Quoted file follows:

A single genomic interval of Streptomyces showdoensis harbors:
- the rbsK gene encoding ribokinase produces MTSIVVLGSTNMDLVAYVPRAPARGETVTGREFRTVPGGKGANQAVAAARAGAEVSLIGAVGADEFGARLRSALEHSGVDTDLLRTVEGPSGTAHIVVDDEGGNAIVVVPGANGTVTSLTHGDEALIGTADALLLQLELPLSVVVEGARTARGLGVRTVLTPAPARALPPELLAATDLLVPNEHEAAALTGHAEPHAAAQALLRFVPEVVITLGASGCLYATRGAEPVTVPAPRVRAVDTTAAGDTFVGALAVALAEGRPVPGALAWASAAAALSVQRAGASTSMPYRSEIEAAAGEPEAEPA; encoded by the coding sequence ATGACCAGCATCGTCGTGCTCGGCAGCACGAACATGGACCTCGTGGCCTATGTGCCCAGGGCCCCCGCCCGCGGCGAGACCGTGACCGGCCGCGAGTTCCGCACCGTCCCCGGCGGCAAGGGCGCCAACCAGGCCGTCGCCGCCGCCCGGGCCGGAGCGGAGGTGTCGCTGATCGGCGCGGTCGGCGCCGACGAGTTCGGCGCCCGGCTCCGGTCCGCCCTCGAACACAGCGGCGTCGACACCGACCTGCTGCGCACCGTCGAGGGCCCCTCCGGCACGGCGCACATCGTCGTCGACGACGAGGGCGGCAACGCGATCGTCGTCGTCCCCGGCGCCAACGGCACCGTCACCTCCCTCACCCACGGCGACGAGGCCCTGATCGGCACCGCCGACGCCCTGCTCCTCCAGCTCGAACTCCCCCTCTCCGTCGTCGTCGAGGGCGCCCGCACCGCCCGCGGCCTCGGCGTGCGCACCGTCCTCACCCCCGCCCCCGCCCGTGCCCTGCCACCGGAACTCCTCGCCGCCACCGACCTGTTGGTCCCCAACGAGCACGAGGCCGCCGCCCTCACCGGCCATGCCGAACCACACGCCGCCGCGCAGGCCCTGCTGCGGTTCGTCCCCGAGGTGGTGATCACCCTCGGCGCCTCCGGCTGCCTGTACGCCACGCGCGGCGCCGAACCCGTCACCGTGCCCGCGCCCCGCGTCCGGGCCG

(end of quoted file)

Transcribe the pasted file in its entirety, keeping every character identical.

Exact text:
A single genomic interval of Streptomyces showdoensis harbors:
- the rbsK gene encoding ribokinase produces MTSIVVLGSTNMDLVAYVPRAPARGETVTGREFRTVPGGKGANQAVAAARAGAEVSLIGAVGADEFGARLRSALEHSGVDTDLLRTVEGPSGTAHIVVDDEGGNAIVVVPGANGTVTSLTHGDEALIGTADALLLQLELPLSVVVEGARTARGLGVRTVLTPAPARALPPELLAATDLLVPNEHEAAALTGHAEPHAAAQALLRFVPEVVITLGASGCLYATRGAEPVTVPAPRVRAVDTTAAGDTFVGALAVALAEGRPVPGALAWASAAAALSVQRAGASTSMPYRSEIEAAAGEPEAEPA; encoded by the coding sequence ATGACCAGCATCGTCGTGCTCGGCAGCACGAACATGGACCTCGTGGCCTATGTGCCCAGGGCCCCCGCCCGCGGCGAGACCGTGACCGGCCGCGAGTTCCGCACCGTCCCCGGCGGCAAGGGCGCCAACCAGGCCGTCGCCGCCGCCCGGGCCGGAGCGGAGGTGTCGCTGATCGGCGCGGTCGGCGCCGACGAGTTCGGCGCCCGGCTCCGGTCCGCCCTCGAACACAGCGGCGTCGACACCGACCTGCTGCGCACCGTCGAGGGCCCCTCCGGCACGGCGCACATCGTCGTCGACGACGAGGGCGGCAACGCGATCGTCGTCGTCCCCGGCGCCAACGGCACCGTCACCTCCCTCACCCACGGCGACGAGGCCCTGATCGGCACCGCCGACGCCCTGCTCCTCCAGCTCGAACTCCCCCTCTCCGTCGTCGTCGAGGGCGCCCGCACCGCCCGCGGCCTCGGCGTGCGCACCGTCCTCACCCCCGCCCCCGCCCGTGCCCTGCCACCGGAACTCCTCGCCGCCACCGACCTGTTGGTCCCCAACGAGCACGAGGCCGCCGCCCTCACCGGCCATGCCGAACCACACGCCGCCGCGCAGGCCCTGCTGCGGTTCGTCCCCGAGGTGGTGATCACCCTCGGCGCCTCCGGCTGCCTGTACGCCACGCGCGGCGCCGAACCCGTCACCGTGCCCGCGCCCCGCGTCCGGGCCG